Natasha Cockram, who set her previous PB at last year’s Olympic Trials in Kew Gardens, improved her own Welsh Record by over three and a half minutes to 2:26:14, moving her to sixth on the UK AT list behind Radcliffe, Piasecki, Yamauchi, Purdue and Marot, quite some company.

Behind her was an equally if not more impressive run by Georgina Schwiening, running consistent 5:35 mile splits throughout the race to record 2:26:28, seventh on the AT list behind Cockram and over five minutes faster than she has ever run before over the distance. Both were easily inside the qualifying standard for next summer’s World Championships in Budapest.

The limelight in the men’s race went to another debutant, with Kenyan Kelvin Kibiwott running extraordinary negative splits, including a 60:15 second half to clock 2:01:53, becoming the third fastest marathoner behind Eliud Kipchoge and Kenenisa Bekele.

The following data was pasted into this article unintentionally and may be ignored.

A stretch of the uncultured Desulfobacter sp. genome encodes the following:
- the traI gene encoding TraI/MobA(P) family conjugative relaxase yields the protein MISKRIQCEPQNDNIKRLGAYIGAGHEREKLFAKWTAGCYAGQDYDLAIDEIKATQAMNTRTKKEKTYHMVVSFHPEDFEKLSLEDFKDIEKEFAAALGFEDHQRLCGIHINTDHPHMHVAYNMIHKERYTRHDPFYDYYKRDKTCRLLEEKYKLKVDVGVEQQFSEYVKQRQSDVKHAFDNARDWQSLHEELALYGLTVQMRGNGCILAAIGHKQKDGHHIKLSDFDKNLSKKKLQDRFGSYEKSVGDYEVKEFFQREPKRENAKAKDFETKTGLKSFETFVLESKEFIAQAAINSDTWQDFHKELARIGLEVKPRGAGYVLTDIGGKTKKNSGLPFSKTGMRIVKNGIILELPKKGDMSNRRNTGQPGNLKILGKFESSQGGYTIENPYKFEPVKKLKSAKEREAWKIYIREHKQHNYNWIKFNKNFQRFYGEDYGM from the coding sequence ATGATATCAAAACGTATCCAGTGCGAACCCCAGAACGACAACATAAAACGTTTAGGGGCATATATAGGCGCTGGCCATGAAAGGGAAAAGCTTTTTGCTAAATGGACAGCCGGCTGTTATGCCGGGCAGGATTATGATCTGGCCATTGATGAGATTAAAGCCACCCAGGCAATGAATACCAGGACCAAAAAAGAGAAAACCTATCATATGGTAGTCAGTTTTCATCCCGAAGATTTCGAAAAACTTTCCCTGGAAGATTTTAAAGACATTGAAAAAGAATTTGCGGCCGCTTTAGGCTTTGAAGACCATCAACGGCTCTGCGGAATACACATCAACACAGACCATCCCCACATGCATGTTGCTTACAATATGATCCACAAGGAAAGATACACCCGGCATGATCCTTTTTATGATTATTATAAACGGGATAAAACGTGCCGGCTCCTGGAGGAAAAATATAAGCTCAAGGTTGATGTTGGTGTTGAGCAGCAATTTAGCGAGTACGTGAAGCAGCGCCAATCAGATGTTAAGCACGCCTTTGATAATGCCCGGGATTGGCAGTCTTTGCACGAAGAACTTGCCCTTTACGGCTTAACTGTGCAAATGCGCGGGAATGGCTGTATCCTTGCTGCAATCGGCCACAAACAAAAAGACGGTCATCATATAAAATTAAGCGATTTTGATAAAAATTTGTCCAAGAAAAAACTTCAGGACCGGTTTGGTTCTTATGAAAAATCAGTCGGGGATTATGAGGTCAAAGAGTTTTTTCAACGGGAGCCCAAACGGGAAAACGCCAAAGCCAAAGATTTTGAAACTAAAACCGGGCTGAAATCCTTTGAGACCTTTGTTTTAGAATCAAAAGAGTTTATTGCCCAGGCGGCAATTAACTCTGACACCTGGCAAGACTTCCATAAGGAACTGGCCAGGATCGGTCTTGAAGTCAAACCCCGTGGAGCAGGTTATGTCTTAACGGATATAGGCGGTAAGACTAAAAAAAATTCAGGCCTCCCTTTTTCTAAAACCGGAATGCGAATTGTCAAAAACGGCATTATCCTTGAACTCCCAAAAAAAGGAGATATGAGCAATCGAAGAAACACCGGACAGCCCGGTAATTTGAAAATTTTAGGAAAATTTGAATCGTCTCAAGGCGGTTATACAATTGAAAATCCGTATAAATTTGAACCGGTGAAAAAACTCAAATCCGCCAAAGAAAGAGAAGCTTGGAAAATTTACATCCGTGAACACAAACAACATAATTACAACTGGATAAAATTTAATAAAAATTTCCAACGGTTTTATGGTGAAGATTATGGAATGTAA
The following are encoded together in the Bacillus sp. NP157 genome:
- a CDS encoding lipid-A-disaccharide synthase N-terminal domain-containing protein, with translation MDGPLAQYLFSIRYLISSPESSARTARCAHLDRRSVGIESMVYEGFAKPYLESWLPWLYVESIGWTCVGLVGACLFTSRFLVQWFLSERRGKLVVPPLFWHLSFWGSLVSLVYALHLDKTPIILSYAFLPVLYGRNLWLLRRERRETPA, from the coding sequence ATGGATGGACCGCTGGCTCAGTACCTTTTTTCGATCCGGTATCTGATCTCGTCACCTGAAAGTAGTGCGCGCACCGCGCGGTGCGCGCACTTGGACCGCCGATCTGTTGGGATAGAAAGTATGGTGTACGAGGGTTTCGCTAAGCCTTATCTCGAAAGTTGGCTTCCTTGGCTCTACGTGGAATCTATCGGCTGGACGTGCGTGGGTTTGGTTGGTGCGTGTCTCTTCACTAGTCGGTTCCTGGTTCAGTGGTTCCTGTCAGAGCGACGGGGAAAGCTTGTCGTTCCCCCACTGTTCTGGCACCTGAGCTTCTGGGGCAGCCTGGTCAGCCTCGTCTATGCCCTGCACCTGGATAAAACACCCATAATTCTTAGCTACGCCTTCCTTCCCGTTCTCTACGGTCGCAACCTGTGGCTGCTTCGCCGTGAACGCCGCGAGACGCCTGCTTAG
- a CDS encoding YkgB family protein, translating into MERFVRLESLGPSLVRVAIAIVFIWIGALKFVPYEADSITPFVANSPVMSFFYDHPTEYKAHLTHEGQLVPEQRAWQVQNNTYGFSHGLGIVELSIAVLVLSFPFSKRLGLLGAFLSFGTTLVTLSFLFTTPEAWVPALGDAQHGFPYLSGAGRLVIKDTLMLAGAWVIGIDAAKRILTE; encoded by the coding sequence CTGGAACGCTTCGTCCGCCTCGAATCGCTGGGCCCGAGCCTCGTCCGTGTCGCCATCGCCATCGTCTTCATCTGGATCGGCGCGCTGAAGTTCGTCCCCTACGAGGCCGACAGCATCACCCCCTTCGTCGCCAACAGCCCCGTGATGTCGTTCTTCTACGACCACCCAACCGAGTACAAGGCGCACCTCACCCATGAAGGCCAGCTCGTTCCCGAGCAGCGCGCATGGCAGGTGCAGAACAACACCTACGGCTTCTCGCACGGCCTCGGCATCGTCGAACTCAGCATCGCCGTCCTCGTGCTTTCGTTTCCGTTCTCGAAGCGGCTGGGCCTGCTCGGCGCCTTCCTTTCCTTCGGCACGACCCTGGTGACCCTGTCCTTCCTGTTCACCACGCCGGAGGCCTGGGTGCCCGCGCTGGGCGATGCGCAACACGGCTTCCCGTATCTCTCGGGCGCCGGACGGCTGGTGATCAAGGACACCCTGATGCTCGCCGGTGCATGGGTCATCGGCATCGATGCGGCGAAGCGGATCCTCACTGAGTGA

It was great to see Derek Hawkins return towards his best form with 2:13:14, less than 25 seconds shy of his PB in his first marathon in three years. Behind him was an excellent debut for fellow Scotsman Adam Craig with 2:13:58.

Indoors Begin!

As someone who’s running heart sits with the track first and foremost, it is exciting to be able to write that this weekend also saw the start of the indoor season! Across the pond in Boston, Neil Gourley had a fantastic outing over 5000m at the Sharon Colyear Danville Season Opener, improving his lifetime best to 13:16.24; that time moves him to fourth on the UK all time list indoors, behind Marc Scott, Sam Atkin and Mo Farah. There were also good runs over the same distance by Scott Beattie (13:32.38) and Charles Wheeler (13:34.84 PB). PB was also a reward for Elise Thorner and Maisie Grice over 3000m, with the steeplechasing duo revising their bests to 9:17.51 and 9:24.74 respectively.